As the old saying goes, "amateurs study tactics, professionals study logistics," and that explains a lot of the problems encountered training police and soldiers in Iraq and Afghanistan. It's not that the Iraqis and Afghans are not brave, or incapable of using their weapons. But in both countries there is a remarkable inability to keep the troops supplied. While Iraq has had modern armed forces for decades, these troops were never supported by an effective supply and maintenance system. There was a shortage of trained people, and an abundance of corrupt officials and people who steal things. The shortages were even greater in Afghanistan, because less than a quarter of the population is literate. So it's much more difficult to recruit people to keep records, or be able to read maintenance manuals.
These logistical problems express themselves in the local economy, where everything is less efficient. It's not just military organizations that suffer. This is a problem all over the world where rule of law, and literacy, are not commonplace. The rule of law is more important that literacy, although the two tend to go together. But many of these nations are, as one diplomat once undiplomatically quipped, "tribes with flags." Tribes or clans take care of their own, and screw everyone else. The West went through that stage, and did not prosper until the corruption was greatly reduced, the populations became largely literate, and most people played by rules.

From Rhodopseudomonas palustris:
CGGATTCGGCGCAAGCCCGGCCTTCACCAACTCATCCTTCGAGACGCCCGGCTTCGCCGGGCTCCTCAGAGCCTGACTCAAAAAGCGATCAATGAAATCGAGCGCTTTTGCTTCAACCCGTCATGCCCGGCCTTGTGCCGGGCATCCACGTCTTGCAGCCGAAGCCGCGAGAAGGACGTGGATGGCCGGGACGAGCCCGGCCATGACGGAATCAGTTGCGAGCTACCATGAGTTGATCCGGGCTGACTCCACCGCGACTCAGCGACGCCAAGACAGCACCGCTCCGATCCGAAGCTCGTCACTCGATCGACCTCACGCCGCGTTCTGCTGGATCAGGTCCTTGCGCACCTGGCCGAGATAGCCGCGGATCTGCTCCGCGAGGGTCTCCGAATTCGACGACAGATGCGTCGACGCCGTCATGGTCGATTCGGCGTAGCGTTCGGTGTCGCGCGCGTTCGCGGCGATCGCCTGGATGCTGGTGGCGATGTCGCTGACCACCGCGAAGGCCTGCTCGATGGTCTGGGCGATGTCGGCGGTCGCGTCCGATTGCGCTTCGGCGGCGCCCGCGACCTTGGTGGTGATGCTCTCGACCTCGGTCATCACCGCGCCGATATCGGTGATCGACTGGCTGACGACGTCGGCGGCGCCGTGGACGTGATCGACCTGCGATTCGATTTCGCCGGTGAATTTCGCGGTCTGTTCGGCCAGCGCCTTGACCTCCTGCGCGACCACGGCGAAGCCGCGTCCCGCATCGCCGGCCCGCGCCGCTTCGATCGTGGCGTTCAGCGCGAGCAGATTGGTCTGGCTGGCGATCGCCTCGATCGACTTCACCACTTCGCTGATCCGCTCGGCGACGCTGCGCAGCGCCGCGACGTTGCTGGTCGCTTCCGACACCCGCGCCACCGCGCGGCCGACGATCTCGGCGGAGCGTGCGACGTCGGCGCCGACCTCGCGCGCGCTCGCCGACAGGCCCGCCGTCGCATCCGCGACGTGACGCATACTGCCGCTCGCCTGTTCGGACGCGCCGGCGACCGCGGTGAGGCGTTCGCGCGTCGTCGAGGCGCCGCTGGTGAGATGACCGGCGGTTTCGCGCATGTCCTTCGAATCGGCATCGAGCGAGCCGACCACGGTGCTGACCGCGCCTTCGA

The terrorists suffer from the same supply problems, but you never hear much about it. The terrorists are operating like the traditional tribal raiders, and spend more of their time (compared to the police and soldiers), just hanging out and getting ready for another burst of activity.
As 19th century European colonial administers learned, and observed, "you can't hustle the East." These men tried to bring modern bureaucracy and industrial organization to less developed parts of the world, and found it was exceedingly difficult. It can, and has been, done. But you can't really hustle the process.